‘The financial anxiety was overwhelming’: Rocketing law school debts and poor salaries make legal aid work unsustainable for junior lawyers

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New damning research

Rising law school fees and low salaries are preventing young legal aid lawyer hopefuls from entering the profession, new social mobility research suggests.

The findings show high course costs for law school staples including the Legal Practice Course (LPC) and Bar Professional Training Course (BPTC) mean many aspiring legal aid lawyers graduate with high levels of debt. This, coupled with traditionally low legal aid salaries, acts as “a significant barrier” to the profession, according to a new report produced by the Young Legal Aid Lawyers (YLAL) group.

The research, Social Mobility in a Time of Austerity, reveals that almost three quarters (72%) of respondents have left or will leave law schools with debts in excess of £15,000. That’s a 7% increase on the last report’s findings, in 2013. Twenty-seven percent will have over £35,000, an increase of 11.5% since 2013.

YLAL received 200 responses from its 3,500-strong membership. Over three quarters (78%) of the participants are female, indicating “an over-representation of women working in the sector”, according to the report. All of those who participated in the research are less than ten-years post-qualified.

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In terms of remuneration, over half of respondents (53%) said they earn less than £25,000. By way of comparison, Legal Cheek’s Firms Most List shows that a rookie at a top commercial outfit can receive (before tax) a salary in excess of £100,000. One respondent described the comparison as “extremely disheartening”, while another told the YLAL:

“I work as hard or harder as my friends in the commercial sector but for far less money. It is tempting to leave the legal aid profession for the commercial legal sector.”

Elsewhere but still on the subject of remuneration, the report says unpaid work experience continues to “represent a barrier to social mobility”. Three quarters of respondents said they had completed unpaid work experience. One YLAL member said:

“The industry simply has TOO many graduates fighting for too few paid positions — within the LA [legal aid] sector.”

It’s not just entry to the profession which is a concern for YLAL, but retention of lawyers once they get there. The report cites “stress” and “lack of support” as reasons for why many lawyers ditch publicly-funded work. It says: “The combination of feeling underpaid, undervalued, working long hours, and a lack of training and support meant that many felt meeting a basic standard of care to clients represented a significant burden.”

Commenting on their stint at the legal aid coalface, one former criminal barrister told researchers:

“Unfortunately, I no longer work in legal aid. The junior criminal bar became too much; the financial anxiety was overwhelming. Working ten-hour days when you didn’t know if you were going to be paid or not became too much.”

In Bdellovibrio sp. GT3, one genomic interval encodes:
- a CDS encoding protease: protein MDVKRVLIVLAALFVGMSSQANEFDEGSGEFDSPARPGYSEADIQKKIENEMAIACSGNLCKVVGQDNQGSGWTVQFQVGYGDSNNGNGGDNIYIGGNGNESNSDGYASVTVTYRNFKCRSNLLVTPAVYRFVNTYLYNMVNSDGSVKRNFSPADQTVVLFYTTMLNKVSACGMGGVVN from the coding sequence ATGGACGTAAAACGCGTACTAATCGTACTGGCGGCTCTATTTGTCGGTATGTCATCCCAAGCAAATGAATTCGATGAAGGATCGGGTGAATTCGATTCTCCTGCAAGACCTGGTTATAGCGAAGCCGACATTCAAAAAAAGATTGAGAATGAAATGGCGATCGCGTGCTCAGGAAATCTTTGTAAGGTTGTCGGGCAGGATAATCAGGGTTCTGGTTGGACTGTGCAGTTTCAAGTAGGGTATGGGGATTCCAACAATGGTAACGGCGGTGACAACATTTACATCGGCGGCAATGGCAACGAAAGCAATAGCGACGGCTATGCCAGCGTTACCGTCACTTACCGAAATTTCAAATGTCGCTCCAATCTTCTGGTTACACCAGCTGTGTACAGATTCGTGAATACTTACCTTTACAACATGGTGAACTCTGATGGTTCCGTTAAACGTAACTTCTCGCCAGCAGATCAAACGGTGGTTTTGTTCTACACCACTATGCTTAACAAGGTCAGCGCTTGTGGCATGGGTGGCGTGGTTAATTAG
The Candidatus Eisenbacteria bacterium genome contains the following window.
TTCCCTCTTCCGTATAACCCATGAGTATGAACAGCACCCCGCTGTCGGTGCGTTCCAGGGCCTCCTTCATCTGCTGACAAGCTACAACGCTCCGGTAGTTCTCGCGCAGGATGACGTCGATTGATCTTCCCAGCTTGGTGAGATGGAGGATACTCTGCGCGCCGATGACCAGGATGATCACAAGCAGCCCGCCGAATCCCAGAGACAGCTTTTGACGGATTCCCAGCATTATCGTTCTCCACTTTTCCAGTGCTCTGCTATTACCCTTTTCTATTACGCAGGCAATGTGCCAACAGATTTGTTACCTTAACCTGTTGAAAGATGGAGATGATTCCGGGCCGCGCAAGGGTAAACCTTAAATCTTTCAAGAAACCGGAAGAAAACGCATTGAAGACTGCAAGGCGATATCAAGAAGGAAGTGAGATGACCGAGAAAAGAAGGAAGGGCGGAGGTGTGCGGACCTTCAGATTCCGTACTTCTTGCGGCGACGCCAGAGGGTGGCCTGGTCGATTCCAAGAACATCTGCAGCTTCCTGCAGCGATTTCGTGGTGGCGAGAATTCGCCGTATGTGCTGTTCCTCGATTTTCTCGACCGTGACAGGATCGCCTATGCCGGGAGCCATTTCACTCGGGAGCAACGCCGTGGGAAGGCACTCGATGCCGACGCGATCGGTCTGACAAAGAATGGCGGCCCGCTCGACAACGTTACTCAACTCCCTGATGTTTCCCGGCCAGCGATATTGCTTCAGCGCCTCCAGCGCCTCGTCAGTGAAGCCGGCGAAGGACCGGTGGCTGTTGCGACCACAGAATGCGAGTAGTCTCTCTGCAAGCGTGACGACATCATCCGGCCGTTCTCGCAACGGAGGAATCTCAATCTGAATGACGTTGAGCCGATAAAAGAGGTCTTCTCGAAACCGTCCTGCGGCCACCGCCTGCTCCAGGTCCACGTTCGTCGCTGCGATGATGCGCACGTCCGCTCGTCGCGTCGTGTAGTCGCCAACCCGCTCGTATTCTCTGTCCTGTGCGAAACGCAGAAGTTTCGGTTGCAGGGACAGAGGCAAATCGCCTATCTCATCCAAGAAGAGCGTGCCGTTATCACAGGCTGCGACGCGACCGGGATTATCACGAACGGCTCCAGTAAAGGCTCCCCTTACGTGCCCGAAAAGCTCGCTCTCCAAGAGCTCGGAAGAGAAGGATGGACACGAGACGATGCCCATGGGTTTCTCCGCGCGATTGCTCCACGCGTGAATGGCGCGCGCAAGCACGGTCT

Rounding off its extensive report, the YLAL makes a number of recommendations, including: greater regulation over law school fees, new robust profession-backed guidance on work experience, and greater welfare support for those working within the legal aid sector.

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Not Amused

They often don’t.

British people are still firmly wedded to the idea that all lawyers are rich. They are not, and articles like this are an important part of getting that message across.



‘British people’ may have this impression but surely someone wishing to enter the legal profession will have undergone extensive research and are aware of the economic risks (and indeed, at times, prosperity) of entering such a job market?

And by extension reaching the conclusion that legal aid is one of the least financially rewarding of sectors?


BPTC student

This… I’m tired of all this patronising. We’re adults here. We know what we’re doing, there are enormous amounts of information online.



What an awful comment. Our criminal justice system must be protected and be seen on a par with the NHS (although that’s a dangerous comparison to make nowadays).


BPP Shareholder



BPTC student

“It is tempting to leave the legal aid profession for the commercial legal sector.”

And how exactly do you move from a legal aid set to Essex Court?



Some do, but you needs years of practice. It’s who you know and not what you know sometimes in this profession.



A few years at the criminal bar will open the door to work in the financial crime, regulatory or financial conduct departments of most half decent commercial firms. A few of my friends have adandoned publicly funded work at the bar in favour of in-house work at city firms.



Then just quit and do something that pays better. There is nothing stopping you from doing that.


Criminal Barrister

Do they still pay sperm donors?



I dont think anyone would want to buy the sperm of legal aid lawyers when you can get those of doctors, professors or even commercial lawyers



have you met a commercial barrister? did you think that s/he was more fun than a criminal hack?



“I work as hard or harder as my friends in the commercial sector but for far less money.”

No sh!t Sherlock…


Shoaib Hussain

This is true I am a member of the YLAL and other young lawyers in this area agree that it is rather unfortunate that legal aid work is not adequately paid considering the paramount work that gets undertaken by legal aid layers an area to be considered by the government.


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